Thursday, September 29, 2011


“Your nails have ridges.” The sales girl at Calgary airport said. She could not have been in her mid-twenties and adorable as only the young and enthusiastic can be. “Healthy looking but ridged.”

Having never noticed that before, I looked down stared expecting to see something like the Blue Ridged Mountains having formed since I washed them twenty minutes before.

They looked the same as they always did.

Admittedly, my nail care is eating well and cutting regularly. I don’t bother with polish, although I would love to have the wonderful designs that my favourite banking teller has. To now I’ve been too cheap.

“Let me show you something.” The salesgirl said. She took out a cube. “Give me your hand.”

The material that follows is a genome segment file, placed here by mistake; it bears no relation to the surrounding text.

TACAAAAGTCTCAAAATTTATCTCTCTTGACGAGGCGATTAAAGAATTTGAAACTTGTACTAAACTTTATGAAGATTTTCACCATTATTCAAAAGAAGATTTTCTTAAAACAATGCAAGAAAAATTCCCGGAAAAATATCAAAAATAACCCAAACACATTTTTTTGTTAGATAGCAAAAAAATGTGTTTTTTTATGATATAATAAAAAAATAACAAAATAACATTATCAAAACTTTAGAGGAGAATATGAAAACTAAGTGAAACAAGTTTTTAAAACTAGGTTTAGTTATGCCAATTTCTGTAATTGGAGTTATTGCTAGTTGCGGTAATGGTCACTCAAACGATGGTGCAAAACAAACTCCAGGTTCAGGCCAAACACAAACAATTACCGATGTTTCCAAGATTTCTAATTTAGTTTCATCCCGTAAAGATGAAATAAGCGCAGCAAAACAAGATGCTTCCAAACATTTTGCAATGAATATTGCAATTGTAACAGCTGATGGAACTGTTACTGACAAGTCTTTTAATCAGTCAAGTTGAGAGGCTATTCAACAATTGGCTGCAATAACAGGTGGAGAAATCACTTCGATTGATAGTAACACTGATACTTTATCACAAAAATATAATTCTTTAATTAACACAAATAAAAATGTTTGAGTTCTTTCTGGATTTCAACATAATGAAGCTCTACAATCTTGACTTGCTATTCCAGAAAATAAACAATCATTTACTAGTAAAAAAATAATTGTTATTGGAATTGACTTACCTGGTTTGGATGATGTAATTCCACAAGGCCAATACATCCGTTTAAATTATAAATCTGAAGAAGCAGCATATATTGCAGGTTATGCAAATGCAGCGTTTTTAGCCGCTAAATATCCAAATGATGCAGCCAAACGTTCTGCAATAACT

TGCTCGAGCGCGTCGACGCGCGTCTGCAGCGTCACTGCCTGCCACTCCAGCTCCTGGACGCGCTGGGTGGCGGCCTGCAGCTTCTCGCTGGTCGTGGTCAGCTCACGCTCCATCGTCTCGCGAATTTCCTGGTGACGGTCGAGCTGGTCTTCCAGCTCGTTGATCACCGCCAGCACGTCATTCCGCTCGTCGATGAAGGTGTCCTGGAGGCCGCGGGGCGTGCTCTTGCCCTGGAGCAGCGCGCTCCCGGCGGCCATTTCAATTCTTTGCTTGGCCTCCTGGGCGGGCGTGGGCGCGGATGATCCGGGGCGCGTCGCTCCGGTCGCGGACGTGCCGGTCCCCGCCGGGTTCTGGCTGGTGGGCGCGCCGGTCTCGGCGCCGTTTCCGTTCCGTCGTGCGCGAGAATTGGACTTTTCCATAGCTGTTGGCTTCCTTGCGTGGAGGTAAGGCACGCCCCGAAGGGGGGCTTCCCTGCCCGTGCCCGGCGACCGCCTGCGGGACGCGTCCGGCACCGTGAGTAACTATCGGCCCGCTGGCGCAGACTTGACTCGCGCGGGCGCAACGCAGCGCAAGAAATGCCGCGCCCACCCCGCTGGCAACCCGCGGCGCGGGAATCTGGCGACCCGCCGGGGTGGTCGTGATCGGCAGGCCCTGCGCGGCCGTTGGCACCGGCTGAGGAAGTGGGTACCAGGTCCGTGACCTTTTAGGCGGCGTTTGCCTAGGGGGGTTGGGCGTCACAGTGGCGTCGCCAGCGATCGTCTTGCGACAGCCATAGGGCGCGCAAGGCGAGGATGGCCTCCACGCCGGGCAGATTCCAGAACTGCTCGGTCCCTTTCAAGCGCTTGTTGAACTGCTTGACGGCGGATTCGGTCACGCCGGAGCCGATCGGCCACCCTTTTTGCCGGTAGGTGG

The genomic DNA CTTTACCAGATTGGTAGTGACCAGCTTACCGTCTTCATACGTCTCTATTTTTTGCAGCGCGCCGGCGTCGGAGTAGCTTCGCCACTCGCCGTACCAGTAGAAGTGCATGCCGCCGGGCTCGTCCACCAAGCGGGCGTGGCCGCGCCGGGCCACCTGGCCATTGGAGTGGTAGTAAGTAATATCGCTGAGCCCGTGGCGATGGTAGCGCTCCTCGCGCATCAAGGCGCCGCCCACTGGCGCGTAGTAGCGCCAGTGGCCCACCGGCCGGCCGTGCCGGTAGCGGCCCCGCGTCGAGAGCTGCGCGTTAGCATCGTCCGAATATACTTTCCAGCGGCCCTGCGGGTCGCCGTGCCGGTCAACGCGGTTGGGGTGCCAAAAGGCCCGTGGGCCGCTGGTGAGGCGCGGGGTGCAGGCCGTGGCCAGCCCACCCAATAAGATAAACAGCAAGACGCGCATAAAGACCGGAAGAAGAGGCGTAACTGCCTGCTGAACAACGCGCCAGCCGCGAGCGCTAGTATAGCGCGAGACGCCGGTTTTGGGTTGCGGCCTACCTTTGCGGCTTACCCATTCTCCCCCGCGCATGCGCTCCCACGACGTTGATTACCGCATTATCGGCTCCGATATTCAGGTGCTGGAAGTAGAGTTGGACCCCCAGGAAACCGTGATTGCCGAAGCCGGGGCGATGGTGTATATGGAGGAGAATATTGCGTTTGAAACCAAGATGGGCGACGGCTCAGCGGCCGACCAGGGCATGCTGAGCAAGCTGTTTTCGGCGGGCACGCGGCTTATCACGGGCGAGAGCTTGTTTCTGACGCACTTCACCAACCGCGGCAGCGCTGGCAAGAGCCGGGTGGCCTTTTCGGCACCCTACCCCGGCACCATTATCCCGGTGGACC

She rubbed one nail with one side of the cube, switched to another then another, then another.

“See,” she said.

The nail was a little shiner than the others.

“Isn’t that wonderful. The cube is just $20.”

I did have $20 Canadian dollars still on me. I’d planned to buy a book.

I moved my hand to the left and right. In some lights the nail recovering from ridge syndrome was shinier but in another light it looked about the same.
“I don’t think so,” I said.

She was a good sales girl, and had I trained her, I would have been proud when she asked “Why?”

My hands are not that of a young woman. Veins show. However, they work wonderfully, doing and undoing buttons, opening doors, typing on a keyboard, all the things one wants hands to do. They do not have to have shiny nails.

She looked amused.

So she wouldn’t get discouraged I told her I’d done sales training, and she was really good.

For the past week I’ve gone around with one shinier nail. I’ve sat in a way that only that nail shows. No one has stopped to admire it. Nor has anyone compared my ridged to non-ridged nails or gasped in horror at the ridges.